Known in the Twin Cities area as the founder and priest of the recently closed Celtic temple, author of the book Walk Like a God, and blogger for Patheos.com, an tSruith Drew Jacob is now ready to begin the next chapter of his life. It’s a crazy idea, which an tSruith Jacob readily admits, to walk from Minnesota to Brazil. Yet that’s precisely the path that Jacob set his feet on. Last night I attended his 30th birthday/Rogue Priest deployment party and at 9 pm he used a slick move straight from Lord of the Rings to leave the party and start his trip unseen.
The trip has been a dream of Jacob’s for several years and he’s been planning in earnest for the last six months to make this dream a reality. He sees the trip, one that will give him time to get to know an area and its people and test himself, as a spiritual calling. “I decided to live the Heroic Life after many years of telling the myths of the ancient heroes. One day I realized that although their stories are fun to read or hear, they would be more fun to live. So I’ve begun to change my entire life to be able to travel and do great things. To live the Heroic Life means taking action, living for high ideals, charging fearlessly into new and grand plans, building a name around your art or skill, and using your life to change the way the world works.”
After a time in Milwaukee for intensive Jiu Jitsu training and a stop in Maine, Jacob will head back to Minnesota in the Spring to begin the actual walk/bike ride to Brazil. He plans to make the entire trip hiking or biking each day and camping out or relying on strangers each night. That’s down through the USA, into Mexico where the drug war is raging, through Central America where foreign travelers are encouraged to get a tracking chip placed under their skin in case of kidnapping, and around the top of South America ending in Brazil. Then back again. His mother worries, his friends think he’s insane.
Last night Jacob looked excited, nervous, and confident by turns. The party was held at the Old Arizona Theatre, a venue that gives 100% of their profits to help inner-city teenage girls become successful artists, entrepreneurs and business owners. People munched on snacks or sipped drinks out on the patio while discussing the topic of the night, Drew’s trip. Will he survive it? What do you mean he doesn’t have a smart phone? He won’t wear a bike helmet? He’s going to rely on the kindness of strangers? Why is he doing this trip? Everyone had a theory, but Drew explained why he was making this trip when he made a final speech and toast at 8:30 pm, which included a public dedication to the God Lugh. We crowded into the theatre and Drew stood before a microphone in the back corner of a dimly lit stage.
I want to convey my gratitude to everyone here. I think everyone has heard my plan, it’s kind of a crazy plan. I’m doing a few months of preparation and then in the spring I start walking from Itaska, Minnesota, through Minneapolis, down the Mississippi river, down to the gulf of Mexico, through Central America, and into South America, with the end goal of reaching Brazil. Hopefully on foot or by bicycle the entire way. It will take a couple of years, it’s dangerous, I don’t know what’s going to happen, but it’s been a life long dream and it wouldn’t be possible without all of you. It means so much to me to have you all come together in one place.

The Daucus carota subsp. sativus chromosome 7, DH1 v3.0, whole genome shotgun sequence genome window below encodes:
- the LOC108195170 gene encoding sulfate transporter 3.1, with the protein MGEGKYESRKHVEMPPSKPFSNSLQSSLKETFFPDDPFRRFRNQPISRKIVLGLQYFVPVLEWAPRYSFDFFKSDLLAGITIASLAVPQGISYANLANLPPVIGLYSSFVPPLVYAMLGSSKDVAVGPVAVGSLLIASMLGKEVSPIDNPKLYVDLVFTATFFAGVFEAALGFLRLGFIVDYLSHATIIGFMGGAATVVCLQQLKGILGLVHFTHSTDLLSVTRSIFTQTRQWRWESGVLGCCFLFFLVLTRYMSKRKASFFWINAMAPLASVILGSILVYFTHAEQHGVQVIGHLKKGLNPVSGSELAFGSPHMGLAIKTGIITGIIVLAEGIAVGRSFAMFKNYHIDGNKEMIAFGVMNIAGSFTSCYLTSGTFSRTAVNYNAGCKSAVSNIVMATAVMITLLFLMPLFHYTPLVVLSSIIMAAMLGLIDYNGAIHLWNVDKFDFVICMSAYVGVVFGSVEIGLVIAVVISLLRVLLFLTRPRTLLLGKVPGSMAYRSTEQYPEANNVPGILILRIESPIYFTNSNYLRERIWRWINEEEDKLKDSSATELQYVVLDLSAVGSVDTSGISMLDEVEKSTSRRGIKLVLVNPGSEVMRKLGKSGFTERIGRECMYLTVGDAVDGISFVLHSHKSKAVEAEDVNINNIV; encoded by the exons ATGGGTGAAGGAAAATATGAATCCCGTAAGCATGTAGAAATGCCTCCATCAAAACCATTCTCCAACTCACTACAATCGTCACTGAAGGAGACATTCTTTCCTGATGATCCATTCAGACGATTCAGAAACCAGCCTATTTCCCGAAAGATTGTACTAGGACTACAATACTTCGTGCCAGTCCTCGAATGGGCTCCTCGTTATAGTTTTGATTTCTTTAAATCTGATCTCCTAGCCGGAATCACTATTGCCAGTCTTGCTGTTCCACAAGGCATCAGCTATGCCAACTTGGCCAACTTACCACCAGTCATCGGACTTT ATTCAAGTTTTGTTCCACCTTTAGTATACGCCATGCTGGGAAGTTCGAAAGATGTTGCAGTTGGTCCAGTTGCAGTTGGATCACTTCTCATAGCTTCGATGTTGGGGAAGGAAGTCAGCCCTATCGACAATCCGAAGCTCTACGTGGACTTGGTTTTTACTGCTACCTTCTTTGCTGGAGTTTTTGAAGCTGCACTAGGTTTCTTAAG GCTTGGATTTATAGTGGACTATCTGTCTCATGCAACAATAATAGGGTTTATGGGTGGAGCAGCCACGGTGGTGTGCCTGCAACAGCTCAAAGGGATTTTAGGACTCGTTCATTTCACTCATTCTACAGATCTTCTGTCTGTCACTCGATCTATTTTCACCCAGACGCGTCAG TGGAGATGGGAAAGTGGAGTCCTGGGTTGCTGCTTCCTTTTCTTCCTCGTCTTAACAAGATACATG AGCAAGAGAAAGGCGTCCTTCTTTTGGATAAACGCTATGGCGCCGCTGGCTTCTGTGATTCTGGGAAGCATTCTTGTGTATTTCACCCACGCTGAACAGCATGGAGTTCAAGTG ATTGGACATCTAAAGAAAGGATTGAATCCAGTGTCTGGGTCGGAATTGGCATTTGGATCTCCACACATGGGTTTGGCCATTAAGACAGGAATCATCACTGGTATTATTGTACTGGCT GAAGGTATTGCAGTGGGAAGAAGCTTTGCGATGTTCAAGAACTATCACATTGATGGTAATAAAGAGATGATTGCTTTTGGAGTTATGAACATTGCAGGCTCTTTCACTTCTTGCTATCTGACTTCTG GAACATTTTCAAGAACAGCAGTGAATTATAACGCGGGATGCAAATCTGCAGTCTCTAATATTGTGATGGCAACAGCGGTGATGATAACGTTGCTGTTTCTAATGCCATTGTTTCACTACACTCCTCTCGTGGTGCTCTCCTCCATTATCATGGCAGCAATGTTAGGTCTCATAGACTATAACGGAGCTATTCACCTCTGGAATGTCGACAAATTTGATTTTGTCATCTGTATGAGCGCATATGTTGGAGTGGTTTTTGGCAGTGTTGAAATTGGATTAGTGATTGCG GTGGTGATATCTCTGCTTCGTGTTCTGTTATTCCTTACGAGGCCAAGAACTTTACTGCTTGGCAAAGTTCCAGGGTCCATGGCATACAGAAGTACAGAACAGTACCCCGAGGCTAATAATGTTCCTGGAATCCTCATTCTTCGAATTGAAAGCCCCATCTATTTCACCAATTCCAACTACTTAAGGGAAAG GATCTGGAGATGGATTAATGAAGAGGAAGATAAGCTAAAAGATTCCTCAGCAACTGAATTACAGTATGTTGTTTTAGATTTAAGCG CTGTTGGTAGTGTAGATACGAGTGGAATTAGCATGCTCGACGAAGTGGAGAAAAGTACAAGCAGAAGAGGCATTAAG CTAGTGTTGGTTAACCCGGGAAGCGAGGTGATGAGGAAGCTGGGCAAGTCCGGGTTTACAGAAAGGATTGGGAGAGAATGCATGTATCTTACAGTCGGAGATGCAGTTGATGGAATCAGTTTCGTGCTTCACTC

When I first moved to Minneapolis 8 years ago, I did not like Minneapolis. It took a while for me to think of it as home. But it is now. and those 7 1/2 years were pretty formative years for me. This was a time where I married and divorced in Minneapolis, I bought and sold a home in Minneapolis, I founded and closed a temple in Minneapolis. I launched a career that has been amazingly rewarding for me, starting with Clean Water Action to the Minnesota Historical Society to Minneapolis institute of Arts. This was truly some of the best years of my life and it prepared me for everything ahead.
So I want to raise my glass, join me if you have something in hand. Not to my trip, not to me, not to anything like that, but to all my friends and loved ones who are here today. Cheers.
At this point Drew put down his wine glass and pulled a ring out of his pocket.
The other thing that I had planned, as a priest in our tradition, when somebody chooses to devote themselves completely to one God, it’s traditional to wear a ring signifying that dedication. For the last several years, I have really narrowed my practice down to one God, Lugh, who is a god of heroes in the Irish tradition. The ideals and teachings of that God are what really appeal to me. I believe in a life of travel, traveling freely and finding your purpose in life. I believe in doing amazing things. Humans can do some incredibly earth changing things whether the Gods are real or imaginary, whether we have souls or not, with or without magic, human beings can do some tremendous things. I believe in living by your ideals and not compromising those ideals. So those are the teachings that make me feel so close to that god, Lugh, and so today I’m going to be putting on a ring to signify dedicating my life to those ideals, that lifestyle of wandering and trying to do something to help people.
So with that my friends, I say, goodbye.
And just like that, he was gone. When I say gone, I mean he disappeared. The crowd was distracted by a man who fell out of his chair, on cue to make a horrendous noise, and when we looked back, Drew was gone. He had slipped out between the curtains, went into the alley behind the theatre, and pedaled off into his adventure. Pay attention to the last line of Drew’s goodbye speech. It’s from Lord of the Rings: fellowship of the Ring. It’s the last line Bilbo says before he slips the One Ring on and disappears from his birthday party and heads out on a long trip alone.